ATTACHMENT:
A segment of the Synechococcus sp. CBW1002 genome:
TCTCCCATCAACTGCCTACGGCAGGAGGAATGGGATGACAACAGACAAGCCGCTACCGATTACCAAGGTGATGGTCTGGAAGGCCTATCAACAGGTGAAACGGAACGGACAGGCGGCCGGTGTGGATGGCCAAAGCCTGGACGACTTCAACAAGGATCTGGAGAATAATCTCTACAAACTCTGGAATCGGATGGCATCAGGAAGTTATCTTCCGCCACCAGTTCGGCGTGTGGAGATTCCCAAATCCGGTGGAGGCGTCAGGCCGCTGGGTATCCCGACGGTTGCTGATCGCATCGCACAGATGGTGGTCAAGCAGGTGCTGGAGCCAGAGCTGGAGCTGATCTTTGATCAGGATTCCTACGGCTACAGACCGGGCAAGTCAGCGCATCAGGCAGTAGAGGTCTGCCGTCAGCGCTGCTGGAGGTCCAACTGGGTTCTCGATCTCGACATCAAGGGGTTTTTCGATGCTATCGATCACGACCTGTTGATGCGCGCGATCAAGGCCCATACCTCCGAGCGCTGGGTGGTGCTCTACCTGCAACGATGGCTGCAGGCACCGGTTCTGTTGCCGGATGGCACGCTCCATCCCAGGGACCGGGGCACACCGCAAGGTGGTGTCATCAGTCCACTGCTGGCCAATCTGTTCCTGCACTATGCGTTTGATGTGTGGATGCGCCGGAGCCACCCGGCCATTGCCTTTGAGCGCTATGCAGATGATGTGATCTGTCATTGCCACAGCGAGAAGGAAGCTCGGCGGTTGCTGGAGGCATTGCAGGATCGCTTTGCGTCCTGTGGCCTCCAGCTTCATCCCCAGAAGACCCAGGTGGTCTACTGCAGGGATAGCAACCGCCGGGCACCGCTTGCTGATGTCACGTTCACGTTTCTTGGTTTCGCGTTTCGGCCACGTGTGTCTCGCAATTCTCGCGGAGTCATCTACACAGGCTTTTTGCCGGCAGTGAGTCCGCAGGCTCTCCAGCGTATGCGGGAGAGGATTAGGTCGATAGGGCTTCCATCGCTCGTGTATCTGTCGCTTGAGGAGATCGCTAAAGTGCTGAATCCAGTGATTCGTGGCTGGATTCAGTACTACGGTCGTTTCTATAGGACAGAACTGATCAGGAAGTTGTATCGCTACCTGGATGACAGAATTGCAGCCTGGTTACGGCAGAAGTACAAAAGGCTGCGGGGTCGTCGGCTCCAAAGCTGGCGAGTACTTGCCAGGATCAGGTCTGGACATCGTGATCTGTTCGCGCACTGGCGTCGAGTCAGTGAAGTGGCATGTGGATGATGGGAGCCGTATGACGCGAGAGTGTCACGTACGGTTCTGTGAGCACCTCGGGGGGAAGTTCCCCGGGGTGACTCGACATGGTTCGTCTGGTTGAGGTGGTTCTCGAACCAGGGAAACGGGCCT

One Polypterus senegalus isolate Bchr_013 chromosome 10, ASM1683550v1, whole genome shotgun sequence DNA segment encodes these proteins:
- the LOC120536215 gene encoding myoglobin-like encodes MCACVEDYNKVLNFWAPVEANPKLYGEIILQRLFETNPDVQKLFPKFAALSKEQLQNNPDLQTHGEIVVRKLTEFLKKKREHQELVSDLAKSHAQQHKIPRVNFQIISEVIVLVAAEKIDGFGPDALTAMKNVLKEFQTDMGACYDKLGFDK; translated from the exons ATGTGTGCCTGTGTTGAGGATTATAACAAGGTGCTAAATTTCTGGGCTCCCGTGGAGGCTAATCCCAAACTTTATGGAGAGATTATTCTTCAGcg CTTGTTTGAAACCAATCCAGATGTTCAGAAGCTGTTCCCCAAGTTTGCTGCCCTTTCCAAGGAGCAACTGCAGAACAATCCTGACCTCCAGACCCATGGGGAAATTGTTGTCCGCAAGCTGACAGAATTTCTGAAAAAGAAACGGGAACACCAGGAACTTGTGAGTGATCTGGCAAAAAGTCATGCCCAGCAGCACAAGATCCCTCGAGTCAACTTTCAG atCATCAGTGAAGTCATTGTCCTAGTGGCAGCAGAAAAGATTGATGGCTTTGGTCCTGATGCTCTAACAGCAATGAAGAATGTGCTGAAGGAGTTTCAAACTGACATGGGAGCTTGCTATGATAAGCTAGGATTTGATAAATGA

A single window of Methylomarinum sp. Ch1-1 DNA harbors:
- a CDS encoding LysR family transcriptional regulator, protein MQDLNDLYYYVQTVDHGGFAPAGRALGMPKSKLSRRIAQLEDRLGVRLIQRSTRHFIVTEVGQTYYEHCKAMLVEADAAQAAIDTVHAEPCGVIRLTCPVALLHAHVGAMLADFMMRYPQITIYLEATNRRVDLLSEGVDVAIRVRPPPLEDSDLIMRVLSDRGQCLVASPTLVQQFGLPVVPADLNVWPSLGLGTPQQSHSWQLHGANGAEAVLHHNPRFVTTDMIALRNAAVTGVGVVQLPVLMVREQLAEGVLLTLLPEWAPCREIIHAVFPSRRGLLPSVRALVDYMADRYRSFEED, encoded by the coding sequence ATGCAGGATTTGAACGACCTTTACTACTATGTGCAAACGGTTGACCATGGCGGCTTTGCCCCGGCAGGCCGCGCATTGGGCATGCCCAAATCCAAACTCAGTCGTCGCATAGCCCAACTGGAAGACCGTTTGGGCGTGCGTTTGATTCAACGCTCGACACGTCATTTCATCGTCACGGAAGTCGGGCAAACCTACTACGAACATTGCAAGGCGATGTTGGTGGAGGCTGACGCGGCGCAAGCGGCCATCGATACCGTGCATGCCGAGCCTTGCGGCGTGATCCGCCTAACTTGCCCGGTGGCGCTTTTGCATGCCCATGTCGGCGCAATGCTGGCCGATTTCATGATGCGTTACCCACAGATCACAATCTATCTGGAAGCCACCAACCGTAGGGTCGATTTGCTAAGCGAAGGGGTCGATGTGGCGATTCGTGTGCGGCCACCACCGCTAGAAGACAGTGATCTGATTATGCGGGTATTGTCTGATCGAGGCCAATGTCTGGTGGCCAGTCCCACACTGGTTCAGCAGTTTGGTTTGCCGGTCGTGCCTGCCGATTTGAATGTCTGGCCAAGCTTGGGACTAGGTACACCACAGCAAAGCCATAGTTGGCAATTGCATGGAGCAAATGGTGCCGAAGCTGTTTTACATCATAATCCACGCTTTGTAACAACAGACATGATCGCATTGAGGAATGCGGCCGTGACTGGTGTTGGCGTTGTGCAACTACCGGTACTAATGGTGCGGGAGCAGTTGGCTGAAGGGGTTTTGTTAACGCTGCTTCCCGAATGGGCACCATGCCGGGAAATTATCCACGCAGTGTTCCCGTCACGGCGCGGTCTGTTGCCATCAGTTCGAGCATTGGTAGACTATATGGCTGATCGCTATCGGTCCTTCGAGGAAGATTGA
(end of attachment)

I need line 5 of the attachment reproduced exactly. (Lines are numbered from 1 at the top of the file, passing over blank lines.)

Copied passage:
A single window of Methylomarinum sp. Ch1-1 DNA harbors: